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THE MARBLE MOTHER: HAWTHORNE'S ICONOGRAPHIES OF THE FEMININE Todd Onderdonk University of Texas at Austin To participate in the critical discourse on Hawthorne is to step into a fast-rushing stream, crowded with fishermen ofvarying orientations, all in hot pursuit of a specimen that, no matter how many times it is caught, always ends up back in the water. Thus the sport of Hawthorne criticism has its pleasures and short-lived rewards, but perhaps the most characteristic aspect of the catch has not been its flesh, but its slipperiness, the accompanying sense that the canonical "big one" always gets away. Textually well-supported arguments, often diametrically opposed —we might want to call them studied and elaborate fish stories—are advanced with great regularity, but only seem to incite further discourse. The famously ambiguous Hawthorne has maintained his claim on critical attention by just this capacity ofhis work to sustain widely disparate readings. As preamble to my own—perhaps similarly foredoomed—reading, I would like to suggest that the undecidability we are faced with in Hawthorne's work was deliberately cultivated by the author himself , and that equivocal qualities ofHawthorne's writing are better understood as the manipulations of a highly subtle and self-conscious artist who knows only too well what he is trying to say, yet feels he must not say it. But why would Hawthorne dissimulate his views in his romances ? We should consider the nature of the romance itself, the genre that the author claimed for his work, in explicit opposition to the novel. As Hawthorne's prefaces assert, indirection is the soul of the romance, both representationally and in its "moral." It is impossible not to note this prefatory Hawthorne's rather extreme aversion to being pinned down by his "Gentle Reader." The keynotes everywhere are unease, circumspection and an insistent, even combative, modesty. This passive-aggressive mode is reflected even in his syntax. Observe Hawthorne as he simultaneously avers and defers in the preface to The Marble Faun: "Therefore, I have little heart or confidence (especially writing as I do in a foreign land, and after a long, long absence from my own) to presume upon the existence of that friend of 74Todd Onderdonk friends, that unseen brother of the soul, whose apprehensive sympathy has so often encouraged me to be egotistical in my prefaces, careless though unkindly eyes should skim over what was never meant for them."1 A major author more sensitive to the influence of these "unkindly eyes" may never have written, and it is in this habitually defensive mode, I contend, that Hawthorne gravitated toward the romance over the more nakedly moralizing and topical domestic and sensationalist novels then ruling the marketplace. These novels Hawthorne tended to lump together as "trash," and associated—rightly or wrongly— with the famous "damned mob" of female authors whose sales dwarfed even The Scarlet Letter, his most commercially successful work.2 This is not to say, of course, that Hawthorne rejected self-expression in his fiction. Nina Baym has suggested that Hawthorne's career-long tendency to "put himselfforward as an author who declined engagement with issues of public moment," was a strategy that differentiated this writer of romances from the participants of a public sphere he saw as dominated by women.3 Not many issues were more clearly of "public moment" in Hawthorne's time than the proper role and place of woman herself, and the problem unquestionably glared at Hawthorne as a writer of imaginative fictions. Michael T. Gilmore has recently suggested that Hawthorne wrote against "the tyranny ofknowing," championing "distanced and guarded forms of disclosure" in a time when "a continuum of [antebellum] social, political, and cultural practices" insisted on legibility and transparency.4 The novel, for Hawthorne, exemplified this "tyranny" in literature, and in a powerfully gendered way. The prefaces depict the novel as participating in a kind of gross literary materiality, whether in too-solid or literal representations of everyday realities, or in unyielding and artless moralizing. In response to these solidities, Hawthorne yearns to spiritualize, to rise above his "material" in representing not the rudely real, but the higher or deeper truths that phenomenal realities only exemplify. Thus...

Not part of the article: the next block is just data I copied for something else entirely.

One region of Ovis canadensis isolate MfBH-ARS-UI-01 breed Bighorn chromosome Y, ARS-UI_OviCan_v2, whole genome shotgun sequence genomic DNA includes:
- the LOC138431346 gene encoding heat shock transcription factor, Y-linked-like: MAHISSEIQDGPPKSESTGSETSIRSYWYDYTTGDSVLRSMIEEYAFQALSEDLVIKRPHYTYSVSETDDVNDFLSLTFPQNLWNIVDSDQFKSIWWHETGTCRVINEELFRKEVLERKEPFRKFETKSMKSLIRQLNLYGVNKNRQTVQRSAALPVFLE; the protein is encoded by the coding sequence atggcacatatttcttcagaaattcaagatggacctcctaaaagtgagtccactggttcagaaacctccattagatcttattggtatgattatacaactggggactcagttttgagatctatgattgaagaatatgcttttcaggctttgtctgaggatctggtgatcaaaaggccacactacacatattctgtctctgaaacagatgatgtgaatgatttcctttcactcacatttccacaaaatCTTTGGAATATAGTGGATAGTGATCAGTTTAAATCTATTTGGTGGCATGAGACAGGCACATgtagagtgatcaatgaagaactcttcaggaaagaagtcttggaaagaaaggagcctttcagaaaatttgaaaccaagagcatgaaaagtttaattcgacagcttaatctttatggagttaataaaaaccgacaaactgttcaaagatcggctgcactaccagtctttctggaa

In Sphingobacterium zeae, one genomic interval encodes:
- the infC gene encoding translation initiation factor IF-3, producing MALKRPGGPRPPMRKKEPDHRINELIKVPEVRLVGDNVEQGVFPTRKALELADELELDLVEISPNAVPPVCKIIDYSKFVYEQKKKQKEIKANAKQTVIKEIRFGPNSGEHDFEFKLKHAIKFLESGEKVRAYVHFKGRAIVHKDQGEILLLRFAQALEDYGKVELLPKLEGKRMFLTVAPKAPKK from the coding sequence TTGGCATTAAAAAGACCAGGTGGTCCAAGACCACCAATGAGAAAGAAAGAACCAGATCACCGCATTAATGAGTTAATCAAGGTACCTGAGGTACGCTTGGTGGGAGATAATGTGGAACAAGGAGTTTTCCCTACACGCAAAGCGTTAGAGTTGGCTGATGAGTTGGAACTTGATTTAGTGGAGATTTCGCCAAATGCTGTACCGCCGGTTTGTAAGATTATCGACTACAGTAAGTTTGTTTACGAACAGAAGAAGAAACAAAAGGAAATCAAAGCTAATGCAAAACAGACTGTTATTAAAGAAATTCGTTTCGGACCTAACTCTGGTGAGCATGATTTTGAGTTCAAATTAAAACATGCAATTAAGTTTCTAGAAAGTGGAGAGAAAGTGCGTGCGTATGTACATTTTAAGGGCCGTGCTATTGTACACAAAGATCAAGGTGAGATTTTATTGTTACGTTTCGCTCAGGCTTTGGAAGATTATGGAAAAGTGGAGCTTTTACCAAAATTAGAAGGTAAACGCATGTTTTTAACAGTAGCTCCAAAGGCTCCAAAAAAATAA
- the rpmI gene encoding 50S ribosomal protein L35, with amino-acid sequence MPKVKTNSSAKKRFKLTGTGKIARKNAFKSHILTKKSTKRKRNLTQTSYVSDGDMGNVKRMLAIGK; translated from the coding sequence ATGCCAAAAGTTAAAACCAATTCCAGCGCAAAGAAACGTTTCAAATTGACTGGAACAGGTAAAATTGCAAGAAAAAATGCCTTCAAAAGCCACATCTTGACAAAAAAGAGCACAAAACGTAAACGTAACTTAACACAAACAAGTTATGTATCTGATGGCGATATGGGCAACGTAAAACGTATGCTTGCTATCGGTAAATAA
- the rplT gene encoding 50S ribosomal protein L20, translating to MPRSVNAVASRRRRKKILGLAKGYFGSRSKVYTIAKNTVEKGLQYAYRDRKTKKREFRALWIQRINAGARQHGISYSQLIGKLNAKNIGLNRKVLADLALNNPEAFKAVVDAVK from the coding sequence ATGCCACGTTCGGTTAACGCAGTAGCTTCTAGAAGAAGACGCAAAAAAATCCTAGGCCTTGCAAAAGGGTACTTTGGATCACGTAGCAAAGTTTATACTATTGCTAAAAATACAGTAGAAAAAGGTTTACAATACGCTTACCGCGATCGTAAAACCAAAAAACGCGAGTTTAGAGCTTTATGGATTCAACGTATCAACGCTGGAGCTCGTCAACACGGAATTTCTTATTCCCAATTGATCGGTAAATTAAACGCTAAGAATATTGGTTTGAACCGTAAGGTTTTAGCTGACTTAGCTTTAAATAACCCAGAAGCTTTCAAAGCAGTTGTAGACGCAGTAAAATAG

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pp. 73-100
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